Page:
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Iran jails another publisher

TEHRAN, April 23 (Reuters) - The publisher of a banned newspaper was jailed on Sunday when Iran's Supreme Court rejected his final appeal, the official IRNA news agency said, in a continuing clampdown on the liberal press.

Latif Safari had been sentenced to 30 months imprisonment by the hardline press court for offences including insulting religious sanctities -- the most common charge brought against pro-reform journalists in Iran.

The same court had closed his popular Neshat newspaper and jailed chief-editor Mashallah Shamsolvaezin on similar charges.

Safari's imprisonment came one day after the detention of another top pro-reformist journalist, Akbar Ganji.

Ganji, an author and editor, was held after the press court interrogated him on Saturday over a recent trip to Berlin, where he attended a seminar on Iran's reforms.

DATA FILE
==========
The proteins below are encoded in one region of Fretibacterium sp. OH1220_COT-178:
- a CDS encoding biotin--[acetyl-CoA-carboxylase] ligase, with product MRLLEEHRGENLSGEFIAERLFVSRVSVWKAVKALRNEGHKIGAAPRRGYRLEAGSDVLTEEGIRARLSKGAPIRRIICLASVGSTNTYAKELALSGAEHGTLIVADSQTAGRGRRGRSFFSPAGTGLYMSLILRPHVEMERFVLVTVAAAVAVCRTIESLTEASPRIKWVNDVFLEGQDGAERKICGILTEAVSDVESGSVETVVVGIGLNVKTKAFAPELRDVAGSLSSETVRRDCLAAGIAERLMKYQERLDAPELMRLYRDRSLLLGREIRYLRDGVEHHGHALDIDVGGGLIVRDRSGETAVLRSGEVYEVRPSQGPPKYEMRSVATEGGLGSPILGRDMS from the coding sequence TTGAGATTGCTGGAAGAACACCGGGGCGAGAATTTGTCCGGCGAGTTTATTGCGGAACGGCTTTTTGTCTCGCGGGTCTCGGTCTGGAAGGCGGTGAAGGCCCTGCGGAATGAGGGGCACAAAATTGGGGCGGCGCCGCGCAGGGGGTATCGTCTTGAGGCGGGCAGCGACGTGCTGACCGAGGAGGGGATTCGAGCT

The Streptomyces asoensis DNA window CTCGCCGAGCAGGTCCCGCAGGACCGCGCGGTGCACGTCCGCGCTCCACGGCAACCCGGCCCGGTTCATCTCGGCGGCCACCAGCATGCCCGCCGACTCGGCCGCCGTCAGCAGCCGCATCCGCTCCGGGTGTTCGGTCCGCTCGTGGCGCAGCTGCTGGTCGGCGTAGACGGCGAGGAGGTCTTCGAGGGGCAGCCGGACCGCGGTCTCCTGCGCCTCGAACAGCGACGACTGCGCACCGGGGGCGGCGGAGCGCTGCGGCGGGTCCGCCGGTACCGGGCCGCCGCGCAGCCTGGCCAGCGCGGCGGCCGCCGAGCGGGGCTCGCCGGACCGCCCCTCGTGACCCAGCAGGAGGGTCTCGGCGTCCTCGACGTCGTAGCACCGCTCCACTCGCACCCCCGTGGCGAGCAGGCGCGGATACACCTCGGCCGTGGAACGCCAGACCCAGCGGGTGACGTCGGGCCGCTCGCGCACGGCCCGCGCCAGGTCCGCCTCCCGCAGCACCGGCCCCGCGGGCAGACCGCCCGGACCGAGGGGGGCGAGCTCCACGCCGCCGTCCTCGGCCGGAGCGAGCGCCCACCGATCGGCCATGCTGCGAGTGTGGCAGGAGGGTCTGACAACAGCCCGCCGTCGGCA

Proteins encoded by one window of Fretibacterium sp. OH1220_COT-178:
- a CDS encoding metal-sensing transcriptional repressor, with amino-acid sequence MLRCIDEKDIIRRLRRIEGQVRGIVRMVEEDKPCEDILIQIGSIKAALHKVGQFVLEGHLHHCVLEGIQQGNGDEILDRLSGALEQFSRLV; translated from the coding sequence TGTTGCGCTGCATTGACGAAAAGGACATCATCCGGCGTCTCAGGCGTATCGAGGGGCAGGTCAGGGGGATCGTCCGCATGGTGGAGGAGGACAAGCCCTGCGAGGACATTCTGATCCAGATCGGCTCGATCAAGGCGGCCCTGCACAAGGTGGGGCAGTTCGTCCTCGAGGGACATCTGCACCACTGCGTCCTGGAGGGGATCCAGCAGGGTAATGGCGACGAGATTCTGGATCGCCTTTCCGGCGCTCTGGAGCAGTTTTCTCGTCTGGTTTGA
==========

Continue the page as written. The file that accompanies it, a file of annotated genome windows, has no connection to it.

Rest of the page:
He had angered Iran's conservative establishment with allegations that top intelligence officials were behind the serial murders of secular dissidents.

On Sunday, the press court set the trial of another pro-reform editor, Emadeddin Baqi, for May 1. He too has alleged an establishment role in the murders of dissidents.

Baqi, an advocate of pluralism and greater tolerance, was charged earlier this month with crimes including acting against state security and insulting religious values.

Among the 11 plaintiffs are Tehran's conservative justice chief, the intelligence ministry, the Revolutionary Guards and the state broadcasting organisation, dominated by hardliners.

Iran's courts have already closed a number of pro-reform publications and banned some of their publishers from press activities. Special clerical courts, meanwhile, have silenced members of the clergy who managed newspapers.


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